Amazon.com: Kershaw Skeeter Fly Tying Scissors Md: 1210.: Sports & Outdoors Amazon.com: Kershaw Skeeter Fly Tying Scissors Md: 1210.: Sports & Outdoors
, and buy a cheap pair as well so you aren't tempted to cut wire or oversized items with your good pair. You can also look at Gingher Embroidery scissors at a fabric store- periodically Joann Fabric and Crafts have 40-50% off coupons and these are nice scissors. Whatever you do, make sure they're comfortable on your hand.

Next is a bobbin... and as mentioned by someone else, BUY A GOOD ONE. The
Amazon.com: Griffin Fly Tying Bobbins Griffin Ceramic: Sports & Outdoors Amazon.com: Griffin Fly Tying Bobbins Griffin Ceramic: Sports & Outdoors
is nice, and do yourself a favor- buy two. They will groove over time, and it's nice to have two threaded because as you begin tying, it isn't uncommon to nick your thread on the tip of the hook and pop it, and then you have to spend time re-threading your one bobbin.

While they aren't mandatory, a decent paid of hackle pliers are a good investment as well. Again, some folks like the rotary models, others perfer the fixed. I like
Amazon.com: Stonfo Soft Touch Ring Hackle Pliers: Sports & Outdoors Amazon.com: Stonfo Soft Touch Ring Hackle Pliers: Sports & Outdoors
myself... but similar to scissors, see what feels confortable in your hand

Unless you're planning to buy all barbless hooks, but a nice pair of fine tipped needle nose pliers for smashing barbs, and smash them BEFORE you tie the fly. This keeps you from snapping the hook at the bend if you do this after you tie them!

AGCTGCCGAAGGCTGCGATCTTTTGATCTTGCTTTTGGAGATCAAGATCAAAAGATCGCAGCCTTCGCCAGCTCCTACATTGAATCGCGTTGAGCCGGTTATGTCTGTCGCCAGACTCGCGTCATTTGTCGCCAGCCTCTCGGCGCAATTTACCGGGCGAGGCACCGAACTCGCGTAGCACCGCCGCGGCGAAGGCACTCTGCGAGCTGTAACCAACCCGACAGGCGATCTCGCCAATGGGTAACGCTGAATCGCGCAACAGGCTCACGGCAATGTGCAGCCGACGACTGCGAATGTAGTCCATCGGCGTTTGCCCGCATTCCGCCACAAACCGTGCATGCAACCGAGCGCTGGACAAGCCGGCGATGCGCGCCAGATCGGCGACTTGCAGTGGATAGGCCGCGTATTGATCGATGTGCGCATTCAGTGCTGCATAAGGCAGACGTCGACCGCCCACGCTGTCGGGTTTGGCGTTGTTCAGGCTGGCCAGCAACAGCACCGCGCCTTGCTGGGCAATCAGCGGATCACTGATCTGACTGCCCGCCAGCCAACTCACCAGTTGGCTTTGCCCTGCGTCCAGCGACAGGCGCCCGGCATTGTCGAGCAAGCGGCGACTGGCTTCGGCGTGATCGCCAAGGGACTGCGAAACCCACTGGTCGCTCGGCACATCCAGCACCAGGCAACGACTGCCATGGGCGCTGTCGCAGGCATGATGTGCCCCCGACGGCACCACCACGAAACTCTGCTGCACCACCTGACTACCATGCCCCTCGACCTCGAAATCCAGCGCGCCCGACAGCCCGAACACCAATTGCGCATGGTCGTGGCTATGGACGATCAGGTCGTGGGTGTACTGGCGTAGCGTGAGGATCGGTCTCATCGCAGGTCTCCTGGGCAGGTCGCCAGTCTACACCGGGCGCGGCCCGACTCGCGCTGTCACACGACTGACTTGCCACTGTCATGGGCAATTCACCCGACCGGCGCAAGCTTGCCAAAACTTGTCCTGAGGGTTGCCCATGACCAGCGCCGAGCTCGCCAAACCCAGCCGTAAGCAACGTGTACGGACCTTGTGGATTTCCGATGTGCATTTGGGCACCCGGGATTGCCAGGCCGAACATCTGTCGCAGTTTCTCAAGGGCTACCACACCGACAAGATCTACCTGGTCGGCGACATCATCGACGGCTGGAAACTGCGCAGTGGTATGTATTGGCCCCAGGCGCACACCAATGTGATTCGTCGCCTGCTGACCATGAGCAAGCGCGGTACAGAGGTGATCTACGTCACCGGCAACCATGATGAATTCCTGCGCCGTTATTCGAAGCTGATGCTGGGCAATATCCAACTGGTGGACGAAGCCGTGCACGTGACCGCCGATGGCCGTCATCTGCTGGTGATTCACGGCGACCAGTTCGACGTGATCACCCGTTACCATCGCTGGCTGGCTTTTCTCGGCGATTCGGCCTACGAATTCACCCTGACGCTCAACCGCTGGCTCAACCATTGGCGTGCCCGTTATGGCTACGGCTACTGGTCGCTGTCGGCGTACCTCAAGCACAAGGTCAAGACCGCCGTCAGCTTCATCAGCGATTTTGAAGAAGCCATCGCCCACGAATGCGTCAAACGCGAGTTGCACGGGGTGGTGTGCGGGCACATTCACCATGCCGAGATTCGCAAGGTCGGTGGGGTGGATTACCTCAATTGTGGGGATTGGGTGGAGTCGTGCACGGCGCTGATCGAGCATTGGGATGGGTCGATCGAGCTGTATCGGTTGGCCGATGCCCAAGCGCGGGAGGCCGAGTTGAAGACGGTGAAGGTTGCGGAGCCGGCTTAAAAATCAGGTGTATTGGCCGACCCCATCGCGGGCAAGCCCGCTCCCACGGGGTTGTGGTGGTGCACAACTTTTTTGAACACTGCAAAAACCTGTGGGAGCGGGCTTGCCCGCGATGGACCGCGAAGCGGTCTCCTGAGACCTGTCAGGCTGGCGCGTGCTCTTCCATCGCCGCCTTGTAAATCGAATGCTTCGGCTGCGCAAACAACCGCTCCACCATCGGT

Then materials... you mentioned nymphs, but not what sizes so... thread (3/0, 6/0 and 8/0, black and gray) pheasant tail, peacock tail or strung herl, a selection of dubbing (natural or synthetic, or blends) in the colors of the flies you plan to tie (black grey, brown, tan, rust, olive?), a hare's mask, some form of soft/wet hackles, metal beads (make sure they fit on the hooks you plan to use), wire for ribbing (if you have some dead Xmas lights around, strip the coating and you'll have enough wire for decades!)

This is enough stuff to get you started. Make sure you bag all of your materials independent of each other and ALWAYS close them up when you're done to avoid bugs. Avoid the temptation to buy large quantities of anything but hooks and hackles- I have a 50 gal. container of furs and fur patches that I'll probably never use that I've collected from a variety of sources, which is another story for another time =)

---------- Post added at 02:39 PM ---------- Previous post was at 02:33 PM ----------

This is another excellent source of tutorials. Harry Mason is a great guy, and the level of detail on these freebies is AWESOME!!! In additiojn to the patterns, there's some great info on materials (biots, hare's mask) and techniques (excellent whip finish animation). As you go through them, pay careful attention to the position of his hands and how he holds and releases materials as he applies them.

He also offers a disc that includes more patterns, but there's enough free stuff here to choke a horse!